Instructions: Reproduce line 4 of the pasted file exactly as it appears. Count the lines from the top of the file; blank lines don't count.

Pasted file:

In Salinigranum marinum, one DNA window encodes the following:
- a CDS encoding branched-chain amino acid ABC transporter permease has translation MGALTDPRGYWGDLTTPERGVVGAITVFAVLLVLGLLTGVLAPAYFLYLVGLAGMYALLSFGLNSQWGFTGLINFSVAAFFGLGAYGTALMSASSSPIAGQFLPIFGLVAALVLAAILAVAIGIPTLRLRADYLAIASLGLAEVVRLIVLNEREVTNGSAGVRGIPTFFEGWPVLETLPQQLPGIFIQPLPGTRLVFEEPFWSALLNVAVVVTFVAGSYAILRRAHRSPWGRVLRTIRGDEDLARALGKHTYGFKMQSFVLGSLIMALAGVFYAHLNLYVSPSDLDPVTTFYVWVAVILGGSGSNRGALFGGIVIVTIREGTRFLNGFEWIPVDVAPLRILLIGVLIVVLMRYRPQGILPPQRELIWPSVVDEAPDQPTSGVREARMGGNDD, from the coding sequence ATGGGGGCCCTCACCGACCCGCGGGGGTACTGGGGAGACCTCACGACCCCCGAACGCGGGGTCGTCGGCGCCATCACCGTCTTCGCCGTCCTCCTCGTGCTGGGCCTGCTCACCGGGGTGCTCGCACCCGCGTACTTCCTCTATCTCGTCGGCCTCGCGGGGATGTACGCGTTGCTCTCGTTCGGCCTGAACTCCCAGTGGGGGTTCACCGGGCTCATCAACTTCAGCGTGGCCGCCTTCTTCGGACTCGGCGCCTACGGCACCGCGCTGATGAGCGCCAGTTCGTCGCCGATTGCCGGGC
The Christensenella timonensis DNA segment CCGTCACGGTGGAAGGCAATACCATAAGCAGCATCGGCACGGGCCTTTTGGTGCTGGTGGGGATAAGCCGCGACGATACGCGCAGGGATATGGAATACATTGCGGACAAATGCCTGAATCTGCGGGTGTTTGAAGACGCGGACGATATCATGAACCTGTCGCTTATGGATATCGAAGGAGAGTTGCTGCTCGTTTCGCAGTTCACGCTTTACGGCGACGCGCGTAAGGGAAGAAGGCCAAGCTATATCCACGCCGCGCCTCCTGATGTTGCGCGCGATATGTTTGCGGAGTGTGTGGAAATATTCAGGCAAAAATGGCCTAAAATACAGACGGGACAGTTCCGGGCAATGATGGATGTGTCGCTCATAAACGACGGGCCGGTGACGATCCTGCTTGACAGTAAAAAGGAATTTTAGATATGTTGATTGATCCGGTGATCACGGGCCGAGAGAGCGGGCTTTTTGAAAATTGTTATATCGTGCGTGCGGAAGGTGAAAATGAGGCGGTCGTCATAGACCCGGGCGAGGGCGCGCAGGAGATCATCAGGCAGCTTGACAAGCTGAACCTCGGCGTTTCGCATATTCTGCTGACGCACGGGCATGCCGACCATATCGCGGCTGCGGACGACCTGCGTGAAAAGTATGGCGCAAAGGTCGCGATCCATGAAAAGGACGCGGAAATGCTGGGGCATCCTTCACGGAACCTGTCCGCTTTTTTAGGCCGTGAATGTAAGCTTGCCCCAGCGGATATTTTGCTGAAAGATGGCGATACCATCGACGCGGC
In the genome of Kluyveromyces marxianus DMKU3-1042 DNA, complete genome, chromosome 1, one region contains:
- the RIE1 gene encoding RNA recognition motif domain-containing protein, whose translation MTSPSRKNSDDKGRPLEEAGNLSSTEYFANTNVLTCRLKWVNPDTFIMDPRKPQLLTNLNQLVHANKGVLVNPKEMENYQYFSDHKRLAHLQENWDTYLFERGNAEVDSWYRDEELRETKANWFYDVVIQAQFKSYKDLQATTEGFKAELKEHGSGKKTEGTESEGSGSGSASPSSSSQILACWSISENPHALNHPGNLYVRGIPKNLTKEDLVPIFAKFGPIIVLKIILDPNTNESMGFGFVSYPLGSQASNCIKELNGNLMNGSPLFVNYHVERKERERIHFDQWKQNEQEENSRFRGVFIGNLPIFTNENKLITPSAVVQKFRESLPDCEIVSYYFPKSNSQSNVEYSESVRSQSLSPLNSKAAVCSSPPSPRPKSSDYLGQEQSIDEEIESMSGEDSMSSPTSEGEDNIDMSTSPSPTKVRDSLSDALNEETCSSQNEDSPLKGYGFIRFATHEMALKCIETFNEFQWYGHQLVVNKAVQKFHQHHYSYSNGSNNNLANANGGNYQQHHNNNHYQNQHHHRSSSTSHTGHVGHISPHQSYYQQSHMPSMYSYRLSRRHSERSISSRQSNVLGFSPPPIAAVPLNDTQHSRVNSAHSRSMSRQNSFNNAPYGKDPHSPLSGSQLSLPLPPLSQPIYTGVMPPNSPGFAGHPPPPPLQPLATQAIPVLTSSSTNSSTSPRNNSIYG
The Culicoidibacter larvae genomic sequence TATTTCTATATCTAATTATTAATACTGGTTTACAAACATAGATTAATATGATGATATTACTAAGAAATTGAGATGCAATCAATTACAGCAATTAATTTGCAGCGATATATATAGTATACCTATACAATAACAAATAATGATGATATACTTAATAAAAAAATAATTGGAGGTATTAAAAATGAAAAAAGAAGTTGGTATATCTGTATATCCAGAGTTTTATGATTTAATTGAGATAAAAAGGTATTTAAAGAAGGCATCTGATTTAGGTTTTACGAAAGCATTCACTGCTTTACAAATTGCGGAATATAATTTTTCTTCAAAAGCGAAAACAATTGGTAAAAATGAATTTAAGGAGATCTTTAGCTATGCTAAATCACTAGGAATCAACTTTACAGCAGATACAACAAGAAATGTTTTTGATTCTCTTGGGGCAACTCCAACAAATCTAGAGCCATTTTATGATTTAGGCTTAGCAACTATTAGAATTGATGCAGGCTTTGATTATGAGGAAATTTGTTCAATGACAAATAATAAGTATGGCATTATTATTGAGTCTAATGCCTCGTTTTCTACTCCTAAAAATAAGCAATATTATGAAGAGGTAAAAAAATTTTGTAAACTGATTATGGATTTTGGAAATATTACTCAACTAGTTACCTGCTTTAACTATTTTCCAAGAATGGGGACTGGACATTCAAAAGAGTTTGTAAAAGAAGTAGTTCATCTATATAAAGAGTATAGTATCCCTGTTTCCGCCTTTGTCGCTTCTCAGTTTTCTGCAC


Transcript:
In the genome of Kluyveromyces marxianus DMKU3-1042 DNA, complete genome, chromosome 1, one region contains: